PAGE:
Applying to the Clinical Program
The deadline for submission of applications to the Clinical Psychology Doctoral Program is 11:59 PM, EST on December 1st. The application and all required credentials must be received by the graduate school by this deadline. Applications must be submitted online (please see the GRS admissions website for the online application), and must include a personal statement, at least 3 letters of recommendation, GRE scores and transcripts. Please note that you must enter the program name (Clinical) under specialization in the online application.
Given the large number of applications we receive and the expense you incur by applying to multiple programs, we offer what guidance we can as to how you might assess your “fit” with the program and your general chances of acceptance.
From 2010 to 2017, we received an average of approximately 700 applications per year and accepted an average of 8 students per year. In this competitive process, virtually all the accepted students met a number of criteria. The successful applicants in those years had a combined average Verbal and Quantitative score of 1300, and an undergraduate GPA averaging 3.6. Most of the successful applicants had scores and grades within a small range around these numbers.
The Boston University program largely works on a mentorship model. The most important criterion for entry is that your interests and experience fit closely with a mentor who is able to accept a student in the upcoming year. Unfortunately, it is difficult for us to predict which mentors will have funding for a student at the time that you apply to the program. However, of the faculty members listed in the department, only a core group are clinical “mentors”. All faculty will be considering applications for the 2019-2020 class EXCEPT where indicated by asterisk.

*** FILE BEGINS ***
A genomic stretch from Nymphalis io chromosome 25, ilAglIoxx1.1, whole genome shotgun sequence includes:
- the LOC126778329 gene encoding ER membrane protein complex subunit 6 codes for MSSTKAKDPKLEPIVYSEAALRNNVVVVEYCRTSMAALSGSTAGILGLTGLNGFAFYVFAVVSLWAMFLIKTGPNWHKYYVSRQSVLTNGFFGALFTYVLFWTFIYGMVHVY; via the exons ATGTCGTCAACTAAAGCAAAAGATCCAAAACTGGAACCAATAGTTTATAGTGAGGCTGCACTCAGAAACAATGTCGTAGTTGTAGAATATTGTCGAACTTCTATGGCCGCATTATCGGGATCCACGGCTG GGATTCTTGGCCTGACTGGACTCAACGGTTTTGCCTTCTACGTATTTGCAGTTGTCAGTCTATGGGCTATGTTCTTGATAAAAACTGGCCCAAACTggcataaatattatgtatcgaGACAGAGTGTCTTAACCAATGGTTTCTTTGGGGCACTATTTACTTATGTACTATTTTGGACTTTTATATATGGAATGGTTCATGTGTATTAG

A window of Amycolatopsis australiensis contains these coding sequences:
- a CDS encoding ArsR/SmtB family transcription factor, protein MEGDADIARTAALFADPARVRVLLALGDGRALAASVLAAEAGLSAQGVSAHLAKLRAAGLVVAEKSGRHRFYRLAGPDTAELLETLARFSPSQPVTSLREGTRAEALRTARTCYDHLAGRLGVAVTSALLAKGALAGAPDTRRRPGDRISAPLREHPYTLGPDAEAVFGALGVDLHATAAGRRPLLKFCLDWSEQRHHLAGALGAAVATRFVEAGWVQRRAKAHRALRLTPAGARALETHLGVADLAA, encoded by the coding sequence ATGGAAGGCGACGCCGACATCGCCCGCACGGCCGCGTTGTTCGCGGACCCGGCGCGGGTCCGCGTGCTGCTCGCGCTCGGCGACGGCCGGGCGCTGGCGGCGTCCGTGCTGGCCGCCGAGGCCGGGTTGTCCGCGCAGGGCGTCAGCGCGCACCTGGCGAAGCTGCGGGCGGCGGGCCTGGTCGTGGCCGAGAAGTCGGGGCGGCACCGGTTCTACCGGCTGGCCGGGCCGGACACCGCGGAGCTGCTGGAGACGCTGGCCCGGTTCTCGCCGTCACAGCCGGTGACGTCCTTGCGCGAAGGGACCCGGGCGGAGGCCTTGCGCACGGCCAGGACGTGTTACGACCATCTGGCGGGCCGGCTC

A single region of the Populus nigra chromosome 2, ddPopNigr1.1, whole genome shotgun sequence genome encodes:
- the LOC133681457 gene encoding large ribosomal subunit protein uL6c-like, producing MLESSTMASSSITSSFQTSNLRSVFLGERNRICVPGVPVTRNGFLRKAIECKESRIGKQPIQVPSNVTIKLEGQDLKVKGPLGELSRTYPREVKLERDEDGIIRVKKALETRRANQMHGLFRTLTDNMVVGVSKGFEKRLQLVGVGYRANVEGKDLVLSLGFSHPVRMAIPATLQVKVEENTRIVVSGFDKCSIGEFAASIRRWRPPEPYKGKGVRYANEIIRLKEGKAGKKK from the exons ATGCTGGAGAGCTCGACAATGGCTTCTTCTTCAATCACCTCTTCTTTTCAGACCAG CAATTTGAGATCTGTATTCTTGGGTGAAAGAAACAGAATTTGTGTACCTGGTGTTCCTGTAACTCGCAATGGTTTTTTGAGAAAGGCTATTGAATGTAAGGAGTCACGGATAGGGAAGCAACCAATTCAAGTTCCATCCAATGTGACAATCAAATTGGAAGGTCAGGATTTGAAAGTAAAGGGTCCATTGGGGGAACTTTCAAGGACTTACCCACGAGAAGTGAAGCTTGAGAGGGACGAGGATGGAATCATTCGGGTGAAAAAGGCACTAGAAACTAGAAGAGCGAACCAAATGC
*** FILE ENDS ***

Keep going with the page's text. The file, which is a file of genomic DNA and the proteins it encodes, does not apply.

Clinical “mentors” are:
- Leslie Brody*
- Tim Brown
- Alice Cronin-Golomb
- Todd Farchione
- Stefan Hofmann
- Kristin Long
- Michael Lyons*
- Michael Otto
- Tibor Palfai
- Donna Pincus
- Mark Richardson*
- Shannon Sauer-Zavala
- Martha Tompson*
You should locate and carefully read their published materials and website profiles and assess whether you have experience in their area of study. Successful applicants typically have actual working experience in research in a closely related field. You should indicate which mentors you are qualified to work with, and therefore you would like to consider your application, in your personal statement.
Of course, we welcome all qualified applications. Our students cannot be described as fitting into any particular mold; we are extremely interested in applications from students from all ethnic/racial backgrounds, genders, sexual orientations, and nationalities. We hope this information will help you in the challenging process of selecting programs and submitting applications and that the experience will prove successful and satisfying.